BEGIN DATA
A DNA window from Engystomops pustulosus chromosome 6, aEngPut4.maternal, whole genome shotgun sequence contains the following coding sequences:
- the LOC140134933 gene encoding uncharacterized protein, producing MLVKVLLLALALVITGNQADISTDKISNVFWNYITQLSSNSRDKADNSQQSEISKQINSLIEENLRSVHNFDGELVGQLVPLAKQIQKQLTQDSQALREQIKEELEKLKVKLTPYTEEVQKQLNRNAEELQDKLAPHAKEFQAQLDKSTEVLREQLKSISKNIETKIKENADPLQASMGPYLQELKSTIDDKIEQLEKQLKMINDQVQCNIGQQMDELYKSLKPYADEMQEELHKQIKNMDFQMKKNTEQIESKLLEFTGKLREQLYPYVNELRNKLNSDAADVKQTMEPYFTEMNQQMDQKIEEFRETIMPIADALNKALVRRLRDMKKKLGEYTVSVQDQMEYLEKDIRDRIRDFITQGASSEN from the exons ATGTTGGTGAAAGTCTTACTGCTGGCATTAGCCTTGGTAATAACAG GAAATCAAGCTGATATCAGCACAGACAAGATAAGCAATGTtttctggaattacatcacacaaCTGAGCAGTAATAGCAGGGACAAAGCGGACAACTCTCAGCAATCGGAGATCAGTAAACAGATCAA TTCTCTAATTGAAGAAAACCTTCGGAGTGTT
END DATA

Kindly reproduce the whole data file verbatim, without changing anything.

A DNA window from Engystomops pustulosus chromosome 6, aEngPut4.maternal, whole genome shotgun sequence contains the following coding sequences:
- the LOC140134933 gene encoding uncharacterized protein, producing MLVKVLLLALALVITGNQADISTDKISNVFWNYITQLSSNSRDKADNSQQSEISKQINSLIEENLRSVHNFDGELVGQLVPLAKQIQKQLTQDSQALREQIKEELEKLKVKLTPYTEEVQKQLNRNAEELQDKLAPHAKEFQAQLDKSTEVLREQLKSISKNIETKIKENADPLQASMGPYLQELKSTIDDKIEQLEKQLKMINDQVQCNIGQQMDELYKSLKPYADEMQEELHKQIKNMDFQMKKNTEQIESKLLEFTGKLREQLYPYVNELRNKLNSDAADVKQTMEPYFTEMNQQMDQKIEEFRETIMPIADALNKALVRRLRDMKKKLGEYTVSVQDQMEYLEKDIRDRIRDFITQGASSEN from the exons ATGTTGGTGAAAGTCTTACTGCTGGCATTAGCCTTGGTAATAACAG GAAATCAAGCTGATATCAGCACAGACAAGATAAGCAATGTtttctggaattacatcacacaaCTGAGCAGTAATAGCAGGGACAAAGCGGACAACTCTCAGCAATCGGAGATCAGTAAACAGATCAA TTCTCTAATTGAAGAAAACCTTCGGAGTGTT